Windows Server 2008 Internet shearing (not IIS)

September 5, 2013 at 22:54:51
Specs: Windows Server 2008
I am helping a business set up a network this is the current setup

Modem -- Server NIC 1 (184.XX.240.XX) WIN SER 2008 --Server NIC 2 ( -- 48 Port Switch (x2) -- Client pcs

the issue we are having is none of the clients have internet.
is there a way of shearing this with out using IIS?

these are the roles that are installed DNS what is required for the business to host there own DNS Records on there own server. We have DCHP installed for the clients to get a ip address. but they do not have internet access. also this is not a domain Controller. We are not using a router abd we are not going to.

is there any virtual routers or anything we can try?

thanks any help will be help full.

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September 6, 2013 at 06:57:20
The simple/smart method would be to buy a SOHO router and put it between the modem and the server. In fact, I would do so and also have it do DHCP for your network as well.

This would have the added benefit of reducing the load on the server and free it up for more important things.

Do you have a second DC configured for redundancy in case something fails on the primary one?

At the risk of sounding rude, I'm going to comment on your lack of capitalization when you type. It looks very unprofessional and well, it makes you look barely literate. If you work in IT proper grammar, spelling and punctuation should be an important part of anything you write. Whether it's a procedure guide, technical document, or a question on a forum like this.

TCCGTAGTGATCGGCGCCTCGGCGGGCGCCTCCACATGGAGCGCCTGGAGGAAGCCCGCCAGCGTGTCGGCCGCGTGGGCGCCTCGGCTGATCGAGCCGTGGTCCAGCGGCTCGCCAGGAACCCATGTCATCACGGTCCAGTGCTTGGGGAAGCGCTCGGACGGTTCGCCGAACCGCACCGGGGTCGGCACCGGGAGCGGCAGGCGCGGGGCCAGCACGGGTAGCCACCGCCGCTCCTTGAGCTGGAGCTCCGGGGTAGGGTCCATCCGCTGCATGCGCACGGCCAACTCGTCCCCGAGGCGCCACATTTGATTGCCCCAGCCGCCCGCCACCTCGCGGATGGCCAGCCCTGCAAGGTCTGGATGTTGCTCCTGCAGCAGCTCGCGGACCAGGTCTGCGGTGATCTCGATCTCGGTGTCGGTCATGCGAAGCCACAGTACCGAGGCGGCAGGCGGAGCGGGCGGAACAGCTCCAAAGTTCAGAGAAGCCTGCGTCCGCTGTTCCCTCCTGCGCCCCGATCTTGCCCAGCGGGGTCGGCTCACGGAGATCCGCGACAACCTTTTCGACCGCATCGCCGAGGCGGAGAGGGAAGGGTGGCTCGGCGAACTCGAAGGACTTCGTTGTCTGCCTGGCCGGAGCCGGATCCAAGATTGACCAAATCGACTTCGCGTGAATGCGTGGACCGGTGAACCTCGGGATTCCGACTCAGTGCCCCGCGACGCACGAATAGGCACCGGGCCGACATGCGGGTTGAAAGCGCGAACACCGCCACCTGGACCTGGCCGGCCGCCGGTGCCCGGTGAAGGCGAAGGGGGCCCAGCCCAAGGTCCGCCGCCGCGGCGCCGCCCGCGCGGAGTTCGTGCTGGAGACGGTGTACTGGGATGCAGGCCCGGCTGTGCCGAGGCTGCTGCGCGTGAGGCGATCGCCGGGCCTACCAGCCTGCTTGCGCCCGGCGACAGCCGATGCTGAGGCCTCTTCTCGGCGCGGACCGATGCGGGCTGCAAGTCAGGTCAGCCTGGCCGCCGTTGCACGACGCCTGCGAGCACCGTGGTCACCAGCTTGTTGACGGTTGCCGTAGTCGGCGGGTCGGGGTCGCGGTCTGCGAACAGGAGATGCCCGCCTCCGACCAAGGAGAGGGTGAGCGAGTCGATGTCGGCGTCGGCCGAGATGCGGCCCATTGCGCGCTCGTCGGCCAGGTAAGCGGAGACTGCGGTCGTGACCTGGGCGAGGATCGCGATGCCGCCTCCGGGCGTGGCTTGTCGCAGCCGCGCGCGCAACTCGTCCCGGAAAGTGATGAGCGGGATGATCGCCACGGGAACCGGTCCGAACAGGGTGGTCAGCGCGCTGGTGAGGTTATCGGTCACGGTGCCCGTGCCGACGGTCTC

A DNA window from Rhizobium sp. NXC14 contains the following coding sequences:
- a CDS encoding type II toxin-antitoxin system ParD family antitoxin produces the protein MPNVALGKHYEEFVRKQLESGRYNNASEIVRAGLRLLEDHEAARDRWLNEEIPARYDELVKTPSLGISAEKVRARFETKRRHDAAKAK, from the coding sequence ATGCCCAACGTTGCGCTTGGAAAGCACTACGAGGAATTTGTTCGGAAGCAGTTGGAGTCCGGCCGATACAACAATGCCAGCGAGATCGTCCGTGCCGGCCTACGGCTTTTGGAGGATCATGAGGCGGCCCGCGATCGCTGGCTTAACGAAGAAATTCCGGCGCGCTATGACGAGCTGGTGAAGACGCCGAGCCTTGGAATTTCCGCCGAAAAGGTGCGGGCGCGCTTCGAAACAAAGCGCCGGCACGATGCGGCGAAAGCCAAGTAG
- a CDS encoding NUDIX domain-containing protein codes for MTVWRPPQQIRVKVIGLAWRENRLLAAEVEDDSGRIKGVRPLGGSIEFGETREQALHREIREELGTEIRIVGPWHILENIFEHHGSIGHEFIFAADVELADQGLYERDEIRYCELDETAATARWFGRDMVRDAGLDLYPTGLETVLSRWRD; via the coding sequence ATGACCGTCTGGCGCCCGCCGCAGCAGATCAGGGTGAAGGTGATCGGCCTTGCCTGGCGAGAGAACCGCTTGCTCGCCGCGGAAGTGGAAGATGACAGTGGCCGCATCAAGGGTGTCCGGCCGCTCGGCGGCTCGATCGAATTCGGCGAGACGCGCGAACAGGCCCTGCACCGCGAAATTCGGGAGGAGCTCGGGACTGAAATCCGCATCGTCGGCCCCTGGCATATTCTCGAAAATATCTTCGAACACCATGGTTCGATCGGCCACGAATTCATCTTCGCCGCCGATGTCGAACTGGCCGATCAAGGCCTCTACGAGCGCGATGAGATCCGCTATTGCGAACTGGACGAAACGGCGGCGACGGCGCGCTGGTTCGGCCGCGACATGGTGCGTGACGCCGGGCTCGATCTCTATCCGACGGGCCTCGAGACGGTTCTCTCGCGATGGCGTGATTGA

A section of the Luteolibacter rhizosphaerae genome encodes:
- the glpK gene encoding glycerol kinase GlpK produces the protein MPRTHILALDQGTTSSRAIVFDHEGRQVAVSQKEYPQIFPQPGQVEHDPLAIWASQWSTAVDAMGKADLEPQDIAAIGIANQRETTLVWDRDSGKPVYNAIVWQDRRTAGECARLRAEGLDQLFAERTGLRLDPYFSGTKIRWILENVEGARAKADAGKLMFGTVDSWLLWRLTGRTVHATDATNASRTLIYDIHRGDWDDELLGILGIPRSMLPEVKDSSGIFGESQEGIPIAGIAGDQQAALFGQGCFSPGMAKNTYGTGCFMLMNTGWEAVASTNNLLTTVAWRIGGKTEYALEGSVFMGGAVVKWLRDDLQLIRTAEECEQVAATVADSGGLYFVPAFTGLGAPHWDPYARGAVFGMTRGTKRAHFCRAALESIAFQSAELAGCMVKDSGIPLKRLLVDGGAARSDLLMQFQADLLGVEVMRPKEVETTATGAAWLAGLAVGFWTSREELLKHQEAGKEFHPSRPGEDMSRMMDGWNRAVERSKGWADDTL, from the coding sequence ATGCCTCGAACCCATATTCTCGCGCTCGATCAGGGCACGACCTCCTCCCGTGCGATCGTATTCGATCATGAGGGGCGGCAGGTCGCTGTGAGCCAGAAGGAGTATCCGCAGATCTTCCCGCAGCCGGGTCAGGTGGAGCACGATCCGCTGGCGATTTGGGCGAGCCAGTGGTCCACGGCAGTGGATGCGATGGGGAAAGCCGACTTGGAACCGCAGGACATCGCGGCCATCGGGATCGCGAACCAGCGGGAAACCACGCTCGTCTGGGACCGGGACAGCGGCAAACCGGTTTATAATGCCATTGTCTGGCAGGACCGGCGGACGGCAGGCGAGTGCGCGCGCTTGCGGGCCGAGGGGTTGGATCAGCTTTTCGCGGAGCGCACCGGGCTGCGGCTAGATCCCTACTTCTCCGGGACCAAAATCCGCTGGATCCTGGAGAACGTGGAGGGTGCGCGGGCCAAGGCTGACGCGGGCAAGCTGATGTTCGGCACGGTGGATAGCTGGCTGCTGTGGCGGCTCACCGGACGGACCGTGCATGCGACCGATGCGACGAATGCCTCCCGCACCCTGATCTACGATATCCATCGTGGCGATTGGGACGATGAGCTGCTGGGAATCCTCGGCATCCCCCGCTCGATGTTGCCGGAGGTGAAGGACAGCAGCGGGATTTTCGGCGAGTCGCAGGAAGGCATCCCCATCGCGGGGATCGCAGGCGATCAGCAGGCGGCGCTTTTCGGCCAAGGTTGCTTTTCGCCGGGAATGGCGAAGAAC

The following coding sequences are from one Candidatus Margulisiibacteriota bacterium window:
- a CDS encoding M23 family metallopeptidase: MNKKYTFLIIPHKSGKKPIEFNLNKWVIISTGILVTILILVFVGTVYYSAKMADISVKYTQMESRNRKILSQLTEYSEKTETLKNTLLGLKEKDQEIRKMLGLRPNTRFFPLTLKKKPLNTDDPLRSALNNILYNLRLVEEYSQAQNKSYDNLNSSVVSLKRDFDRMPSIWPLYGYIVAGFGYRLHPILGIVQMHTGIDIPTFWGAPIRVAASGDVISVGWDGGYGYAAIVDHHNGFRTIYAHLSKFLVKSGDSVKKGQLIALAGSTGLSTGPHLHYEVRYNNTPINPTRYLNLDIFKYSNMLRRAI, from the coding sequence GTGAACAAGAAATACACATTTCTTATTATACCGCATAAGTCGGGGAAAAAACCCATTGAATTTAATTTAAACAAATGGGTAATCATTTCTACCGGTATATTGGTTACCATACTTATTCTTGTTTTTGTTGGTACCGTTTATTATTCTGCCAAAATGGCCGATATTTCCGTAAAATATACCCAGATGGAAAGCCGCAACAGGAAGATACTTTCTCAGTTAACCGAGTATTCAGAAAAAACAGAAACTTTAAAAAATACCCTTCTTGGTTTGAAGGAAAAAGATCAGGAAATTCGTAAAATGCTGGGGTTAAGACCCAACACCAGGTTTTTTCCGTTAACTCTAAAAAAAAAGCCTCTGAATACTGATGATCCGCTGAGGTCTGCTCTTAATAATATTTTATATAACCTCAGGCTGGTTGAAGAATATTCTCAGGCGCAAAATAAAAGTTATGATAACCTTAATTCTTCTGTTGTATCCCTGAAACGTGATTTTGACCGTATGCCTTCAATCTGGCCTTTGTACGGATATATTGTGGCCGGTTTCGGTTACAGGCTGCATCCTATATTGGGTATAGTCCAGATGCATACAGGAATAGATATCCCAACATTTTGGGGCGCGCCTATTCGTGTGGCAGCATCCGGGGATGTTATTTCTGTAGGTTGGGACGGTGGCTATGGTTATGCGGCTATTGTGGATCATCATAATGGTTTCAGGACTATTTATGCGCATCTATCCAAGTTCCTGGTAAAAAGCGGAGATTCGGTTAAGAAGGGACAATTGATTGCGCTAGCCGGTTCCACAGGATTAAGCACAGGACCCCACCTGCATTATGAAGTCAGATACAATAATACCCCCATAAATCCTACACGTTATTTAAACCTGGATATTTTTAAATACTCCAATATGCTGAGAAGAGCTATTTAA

It matters not how straight the gate,
How charged with punishments the scroll,
I am the master of my fate;
I am the captain of my soul.

***William Henley***

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September 6, 2013 at 07:40:26
"We are not using a router abd we are not going to."

What makes you think you're not using a router?

Just because you don't have a dedicated SOHO router doesn't mean you're not using a router. Your multihomed Win 2008 server IS the router.

For small businesses, using a SOHO router like Curt suggests would be the most common and easiest setup, but not always the best setup. A set up from that would be to use a Linux server as the firewall and router. It could also easily be setup as the DNS and DHCP server.

BTW, SOHO routers are basically stripped down proprietary black box Linux servers.

message edited by FishMonger

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September 6, 2013 at 09:36:36
How did we go from a misconfigured server to a Linux server for dhcp and dns?

Centi for your server to be a router you need to engage RRAS and setup NAT.

You need the workstations to point to the servers ip for both gateway and dns.

Last but not least you need to put the isps dns server ips in the forwarders [not to be confused with forward lookup zone]

Answers are only as good as the information you provide.
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